For well over a year now, the COVID-19 pandemic has sent shock waves through the global economy. But despite the incredibly challenging working environment imposed by the lockdown restrictions, consumers have still been able to get their hands on their favorite beverage, thanks mainly to the resilience of coffee producers and supply chains.
As the world begins to loosen its restrictions, one Purdue University scientist warns about the potential for another round of trouble facing the coffee industry.
Back in 2011, a powdery orange fungus called coffee leaf rust began spreading throughout Central and Latin America. This fungus damaged nearly 70% of crops and caused more than $3.2 billion in damage to the region. Many believe this was due in part to the 2008 global financial crisis that negatively affected coffee demand and prices.
“Management boards in these coffee-producing countries would send agents out to farmers to make sure they had proper equipment, access to fungicides, sprayers and access to information about how to prune, fertilize and sanitize their crops,” said Catherine Aime, a Purdue professor of mycology in the College of Agriculture. “After 2008, many of those boards were eradicated or defunded, and farmers stopped getting updated information and access to equipment and fungicides.
“Now, we’re in a worse position. The COVID pandemic is taking away what few resources there were. That is leaving coffee crops around the world, and especially in the Americas, vulnerable.”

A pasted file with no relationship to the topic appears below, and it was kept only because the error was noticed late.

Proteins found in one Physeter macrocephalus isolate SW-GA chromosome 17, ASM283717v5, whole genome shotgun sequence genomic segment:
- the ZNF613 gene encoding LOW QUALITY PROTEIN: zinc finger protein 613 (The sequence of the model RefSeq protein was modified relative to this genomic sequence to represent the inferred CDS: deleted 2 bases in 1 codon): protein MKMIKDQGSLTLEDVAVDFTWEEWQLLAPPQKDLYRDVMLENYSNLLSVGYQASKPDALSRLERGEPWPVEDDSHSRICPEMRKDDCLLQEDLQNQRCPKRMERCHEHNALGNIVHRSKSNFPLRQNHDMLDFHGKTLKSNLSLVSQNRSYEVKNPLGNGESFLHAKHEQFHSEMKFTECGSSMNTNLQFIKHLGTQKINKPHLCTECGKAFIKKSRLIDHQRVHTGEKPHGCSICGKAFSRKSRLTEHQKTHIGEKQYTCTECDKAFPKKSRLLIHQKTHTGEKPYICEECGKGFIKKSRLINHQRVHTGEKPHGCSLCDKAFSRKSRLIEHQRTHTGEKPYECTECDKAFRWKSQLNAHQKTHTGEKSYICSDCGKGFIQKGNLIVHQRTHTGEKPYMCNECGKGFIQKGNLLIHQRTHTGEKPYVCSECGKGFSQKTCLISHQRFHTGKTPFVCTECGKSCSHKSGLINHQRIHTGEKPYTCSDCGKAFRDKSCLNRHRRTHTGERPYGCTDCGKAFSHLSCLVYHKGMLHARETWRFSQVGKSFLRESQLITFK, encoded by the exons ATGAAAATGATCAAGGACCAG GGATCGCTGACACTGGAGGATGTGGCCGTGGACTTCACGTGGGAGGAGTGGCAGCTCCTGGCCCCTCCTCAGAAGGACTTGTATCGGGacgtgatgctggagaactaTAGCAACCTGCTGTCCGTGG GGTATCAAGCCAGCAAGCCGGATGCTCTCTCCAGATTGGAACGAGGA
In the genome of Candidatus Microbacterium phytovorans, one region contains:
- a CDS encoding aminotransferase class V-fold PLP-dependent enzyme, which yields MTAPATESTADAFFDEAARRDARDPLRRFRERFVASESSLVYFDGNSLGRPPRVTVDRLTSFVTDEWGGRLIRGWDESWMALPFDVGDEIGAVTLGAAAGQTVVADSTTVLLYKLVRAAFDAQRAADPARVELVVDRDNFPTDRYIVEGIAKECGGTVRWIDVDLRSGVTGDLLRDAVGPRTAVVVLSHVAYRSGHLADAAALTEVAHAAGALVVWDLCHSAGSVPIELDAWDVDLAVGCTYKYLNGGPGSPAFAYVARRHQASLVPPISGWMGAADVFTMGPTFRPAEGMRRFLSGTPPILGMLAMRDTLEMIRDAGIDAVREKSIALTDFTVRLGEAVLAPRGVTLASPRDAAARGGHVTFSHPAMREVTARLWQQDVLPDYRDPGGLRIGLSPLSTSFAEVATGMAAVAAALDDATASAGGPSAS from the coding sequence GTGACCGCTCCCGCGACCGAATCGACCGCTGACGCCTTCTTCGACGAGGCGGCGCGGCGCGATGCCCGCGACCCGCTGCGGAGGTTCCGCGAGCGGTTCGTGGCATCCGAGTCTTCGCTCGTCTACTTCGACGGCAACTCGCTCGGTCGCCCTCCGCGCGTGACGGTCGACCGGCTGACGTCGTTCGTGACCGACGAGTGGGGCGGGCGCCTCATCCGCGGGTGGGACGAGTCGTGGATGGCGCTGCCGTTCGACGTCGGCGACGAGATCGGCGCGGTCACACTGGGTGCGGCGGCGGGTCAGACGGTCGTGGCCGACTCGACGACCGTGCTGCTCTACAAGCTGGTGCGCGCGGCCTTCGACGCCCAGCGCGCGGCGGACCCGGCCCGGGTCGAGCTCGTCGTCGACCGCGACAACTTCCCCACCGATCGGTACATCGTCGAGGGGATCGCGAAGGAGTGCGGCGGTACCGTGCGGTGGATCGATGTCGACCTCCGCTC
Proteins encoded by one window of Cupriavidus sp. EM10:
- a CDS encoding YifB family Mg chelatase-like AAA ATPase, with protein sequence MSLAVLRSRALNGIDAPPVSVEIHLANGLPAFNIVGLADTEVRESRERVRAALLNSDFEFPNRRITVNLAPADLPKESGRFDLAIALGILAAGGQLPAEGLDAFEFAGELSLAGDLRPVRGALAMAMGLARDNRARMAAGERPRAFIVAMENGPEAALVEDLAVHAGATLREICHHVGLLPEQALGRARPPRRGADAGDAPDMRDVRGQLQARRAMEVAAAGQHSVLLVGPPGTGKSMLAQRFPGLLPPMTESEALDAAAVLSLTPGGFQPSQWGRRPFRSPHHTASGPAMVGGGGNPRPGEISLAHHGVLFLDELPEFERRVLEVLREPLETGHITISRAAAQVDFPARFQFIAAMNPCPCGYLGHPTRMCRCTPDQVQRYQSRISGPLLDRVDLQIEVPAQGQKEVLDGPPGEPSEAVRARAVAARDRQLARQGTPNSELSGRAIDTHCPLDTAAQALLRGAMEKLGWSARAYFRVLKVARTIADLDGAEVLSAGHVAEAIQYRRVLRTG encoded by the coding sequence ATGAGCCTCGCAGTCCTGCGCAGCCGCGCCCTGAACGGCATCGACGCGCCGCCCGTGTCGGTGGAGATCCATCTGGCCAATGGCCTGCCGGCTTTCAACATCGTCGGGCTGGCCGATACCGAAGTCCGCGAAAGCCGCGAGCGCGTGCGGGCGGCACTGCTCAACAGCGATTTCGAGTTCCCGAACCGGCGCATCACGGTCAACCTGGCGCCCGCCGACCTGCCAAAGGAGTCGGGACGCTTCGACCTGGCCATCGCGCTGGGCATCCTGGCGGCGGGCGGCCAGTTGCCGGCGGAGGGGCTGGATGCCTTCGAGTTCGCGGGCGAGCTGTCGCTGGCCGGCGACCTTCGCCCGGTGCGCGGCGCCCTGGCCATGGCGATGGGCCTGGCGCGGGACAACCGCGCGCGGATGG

Coffee Leaf Rust Preventive Measures
The lack of resources during the pandemic has allowed coffee leaf rust, which causes tree defoliation and significant decreases in yield, to continue spreading rapidly. By the fall of 2020, the pathogen had reached as far as Hawaii, a coffee region previously unaffected by the fungus.
Aime and colleagues from Rutgers University, the University of Arizona, the University of Hawaii at Hilo, Santa Clara University, the University of Exeter, CIRAD in France, and a few other institutions voiced their concerns in a study approved by the Proceedings of the National Academy of Sciences on May 13, 2021. The team provided details on the factors involved in the last major coffee leaf rust outbreak and what preventive measures to take to prevent future occurrences.
The coronavirus pandemic has not only diverted resources away from coffee management but has also closed many coffee-producing borders, which crippled the movement of migrant workers essential for coffee harvests in Latin America and Central America. Without coffee cherries being harvested, profits fall further, which leads to higher prices for the consumer.
The team suggested several measures that could help with rust issues: sourcing coffee from more areas, including those not as severely impacted by the fungus; diversifying the farms and livelihoods of coffee farmers; increasing prices paid to farmers and fostering more sustainable management practices; increasing coffee consumption and demand to raise prices paid to farmers; and developing cooperatives and partnerships to pool resources, knowledge, and funding for coffee farmers.
The Foundation for Food & Agriculture Research has provided funds for Aime to begin work on sequencing the coffee leaf rust genome and genotype rust races. She is also requesting additional funding to complete that research so that coffee producers can grow cultivars better engineered to resist rust and the coffee industry can understand the rust’s weaknesses and develop more effective fungicides.
“New cultivars is where the focus is right now because that’s a quicker fix, but it won’t be the long-term answer,” Aime said. “We need to get as much information about this pathogen as possible to solve this problem permanently.”
Without developing effective ways to eliminate coffee leaf rust, global coffee supplies may suffer, which will ultimately affect the price and availability of your favorite beverage.